When is “pro-life” not pro-life?

When is “pro-life” not pro-life?

Here’s the headline: “Pro-life Democrat vying for governor”. It’s a Washington Times story about Democrat Bill Ritter challenging Gov. Bill Owens. All the Democrats are excited because they think they have taken the pro-life issue off the table by advancing a “pro-life” candidate. So just what does a pro-life candidate look like to these people?

Bill Ritter, the former Denver district attorney who’s running unchallenged for the Democratic gubernatorial nomination, doesn’t describe himself as pro-life—but he is also not pro-choice—thus violating what has become a virtual litmus test for Democratic officeholders.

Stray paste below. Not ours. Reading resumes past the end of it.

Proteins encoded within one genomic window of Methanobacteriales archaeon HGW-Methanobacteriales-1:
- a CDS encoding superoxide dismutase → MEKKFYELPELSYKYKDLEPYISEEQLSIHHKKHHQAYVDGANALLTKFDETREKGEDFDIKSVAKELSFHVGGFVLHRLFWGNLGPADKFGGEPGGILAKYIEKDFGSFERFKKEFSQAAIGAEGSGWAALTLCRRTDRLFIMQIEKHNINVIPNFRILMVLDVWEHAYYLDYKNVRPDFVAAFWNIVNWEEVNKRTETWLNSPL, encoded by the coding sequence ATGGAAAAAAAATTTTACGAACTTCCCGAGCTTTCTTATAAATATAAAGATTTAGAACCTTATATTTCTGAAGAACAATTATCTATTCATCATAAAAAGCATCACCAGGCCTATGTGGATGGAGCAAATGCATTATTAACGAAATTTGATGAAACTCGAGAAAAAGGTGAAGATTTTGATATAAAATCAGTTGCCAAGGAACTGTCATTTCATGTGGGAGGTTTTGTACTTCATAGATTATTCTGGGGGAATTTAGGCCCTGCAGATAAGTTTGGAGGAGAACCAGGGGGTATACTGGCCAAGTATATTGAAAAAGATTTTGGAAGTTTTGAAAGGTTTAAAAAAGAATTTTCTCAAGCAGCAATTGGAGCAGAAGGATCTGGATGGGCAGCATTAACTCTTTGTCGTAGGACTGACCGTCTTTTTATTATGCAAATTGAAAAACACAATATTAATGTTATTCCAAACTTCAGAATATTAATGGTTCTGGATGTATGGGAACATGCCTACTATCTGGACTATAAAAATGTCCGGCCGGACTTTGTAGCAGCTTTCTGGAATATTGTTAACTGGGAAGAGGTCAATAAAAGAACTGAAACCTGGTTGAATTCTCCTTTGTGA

That’s not an auspicious beginning. Thus we have the true shape of things emerging.

For his part, Mr. Ritter doesn’t shy away from his opposition to abortion, although he’s quick to assure Democrats that he has no intention of advancing a pro-life political plank. “I’m opposed to abortion as a matter of conscience for me, but our agenda doesn’t involve changing the law,” Mr. Ritter said at a meeting of Drinking Liberally, a club for young, urbane Democrats. His agenda places the emphasis on reducing unintended pregnancies and promoting adoption as an alternative to abortion. He said he also would restore state funding for family planning cut by Republicans, and that he would have signed the emergency-contraception bill recently vetoed by Mr. Owens.

He’s no different than Mario Cuomo… or Bill Clinton

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